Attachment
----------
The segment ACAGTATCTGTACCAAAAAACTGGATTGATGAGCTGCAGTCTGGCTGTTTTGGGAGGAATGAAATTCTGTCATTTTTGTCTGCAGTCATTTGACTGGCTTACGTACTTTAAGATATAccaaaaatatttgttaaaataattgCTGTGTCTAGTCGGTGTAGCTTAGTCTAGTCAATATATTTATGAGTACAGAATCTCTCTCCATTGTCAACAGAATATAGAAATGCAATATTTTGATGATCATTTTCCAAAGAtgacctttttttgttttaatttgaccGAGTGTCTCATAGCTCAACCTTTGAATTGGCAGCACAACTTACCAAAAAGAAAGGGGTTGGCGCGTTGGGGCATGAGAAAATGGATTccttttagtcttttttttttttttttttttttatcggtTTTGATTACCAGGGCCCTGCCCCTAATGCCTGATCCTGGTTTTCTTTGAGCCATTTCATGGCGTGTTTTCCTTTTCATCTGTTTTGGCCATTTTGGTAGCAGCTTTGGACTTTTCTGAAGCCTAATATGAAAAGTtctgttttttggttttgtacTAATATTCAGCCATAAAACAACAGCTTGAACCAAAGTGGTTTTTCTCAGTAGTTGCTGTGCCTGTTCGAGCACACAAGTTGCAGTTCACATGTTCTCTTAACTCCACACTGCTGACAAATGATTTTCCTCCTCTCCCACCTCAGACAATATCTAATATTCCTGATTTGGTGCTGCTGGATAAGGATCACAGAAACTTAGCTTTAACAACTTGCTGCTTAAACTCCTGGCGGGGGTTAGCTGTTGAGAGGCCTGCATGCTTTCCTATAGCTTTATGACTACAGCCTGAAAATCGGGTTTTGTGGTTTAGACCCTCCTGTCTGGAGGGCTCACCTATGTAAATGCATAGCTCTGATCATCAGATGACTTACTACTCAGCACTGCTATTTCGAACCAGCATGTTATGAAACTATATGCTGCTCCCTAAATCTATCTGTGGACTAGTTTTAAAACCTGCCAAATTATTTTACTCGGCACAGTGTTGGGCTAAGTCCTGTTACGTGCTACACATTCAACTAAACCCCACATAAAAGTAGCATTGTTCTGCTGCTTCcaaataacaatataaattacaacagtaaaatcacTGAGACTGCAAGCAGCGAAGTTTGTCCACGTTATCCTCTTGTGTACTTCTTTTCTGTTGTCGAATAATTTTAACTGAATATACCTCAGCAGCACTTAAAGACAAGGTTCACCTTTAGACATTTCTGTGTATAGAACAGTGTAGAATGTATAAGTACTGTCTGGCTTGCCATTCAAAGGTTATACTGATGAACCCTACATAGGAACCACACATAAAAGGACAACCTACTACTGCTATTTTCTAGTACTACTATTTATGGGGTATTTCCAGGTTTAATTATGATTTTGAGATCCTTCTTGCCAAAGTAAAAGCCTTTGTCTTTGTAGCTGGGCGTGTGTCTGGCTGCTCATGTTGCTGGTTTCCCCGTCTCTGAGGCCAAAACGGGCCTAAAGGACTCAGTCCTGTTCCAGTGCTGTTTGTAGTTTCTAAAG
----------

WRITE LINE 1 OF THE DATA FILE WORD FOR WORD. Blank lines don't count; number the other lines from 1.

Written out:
The segment ACAGTATCTGTACCAAAAAACTGGATTGATGAGCTGCAGTCTGGCTGTTTTGGGAGGAATGAAATTCTGTCATTTTTGTCTGCAGTCATTTGACTGGCTTACGTACTTTAAGATATAccaaaaatatttgttaaaataattgCTGTGTCTAGTCGGTGTAGCTTAGTCTAGTCAATATATTTATGAGTACAGAATCTCTCTCCATTGTCAACAGAATATAGAAATGCAATATTTTGATGATCATTTTCCAAAGAtgacctttttttgttttaatttgaccGAGTGTCTCATAGCTCAACCTTTGAATTGGCAGCACAACTTACCAAAAAGAAAGGGGTTGGCGCGTTGGGGCATGAGAAAATGGATTccttttagtcttttttttttttttttttttttatcggtTTTGATTACCAGGGCCCTGCCCCTAATGCCTGATCCTGGTTTTCTTTGAGCCATTTCATGGCGTGTTTTCCTTTTCATCTGTTTTGGCCATTTTGGTAGCAGCTTTGGACTTTTCTGAAGCCTAATATGAAAAGTtctgttttttggttttgtacTAATATTCAGCCATAAAACAACAGCTTGAACCAAAGTGGTTTTTCTCAGTAGTTGCTGTGCCTGTTCGAGCACACAAGTTGCAGTTCACATGTTCTCTTAACTCCACACTGCTGACAAATGATTTTCCTCCTCTCCCACCTCAGACAATATCTAATATTCCTGATTTGGTGCTGCTGGATAAGGATCACAGAAACTTAGCTTTAACAACTTGCTGCTTAAACTCCTGGCGGGGGTTAGCTGTTGAGAGGCCTGCATGCTTTCCTATAGCTTTATGACTACAGCCTGAAAATCGGGTTTTGTGGTTTAGACCCTCCTGTCTGGAGGGCTCACCTATGTAAATGCATAGCTCTGATCATCAGATGACTTACTACTCAGCACTGCTATTTCGAACCAGCATGTTATGAAACTATATGCTGCTCCCTAAATCTATCTGTGGACTAGTTTTAAAACCTGCCAAATTATTTTACTCGGCACAGTGTTGGGCTAAGTCCTGTTACGTGCTACACATTCAACTAAACCCCACATAAAAGTAGCATTGTTCTGCTGCTTCcaaataacaatataaattacaacagtaaaatcacTGAGACTGCAAGCAGCGAAGTTTGTCCACGTTATCCTCTTGTGTACTTCTTTTCTGTTGTCGAATAATTTTAACTGAATATACCTCAGCAGCACTTAAAGACAAGGTTCACCTTTAGACATTTCTGTGTATAGAACAGTGTAGAATGTATAAGTACTGTCTGGCTTGCCATTCAAAGGTTATACTGATGAACCCTACATAGGAACCACACATAAAAGGACAACCTACTACTGCTATTTTCTAGTACTACTATTTATGGGGTATTTCCAGGTTTAATTATGATTTTGAGATCCTTCTTGCCAAAGTAAAAGCCTTTGTCTTTGTAGCTGGGCGTGTGTCTGGCTGCTCATGTTGCTGGTTTCCCCGTCTCTGAGGCCAAAACGGGCCTAAAGGACTCAGTCCTGTTCCAGTGCTGTTTGTAGTTTCTAAAG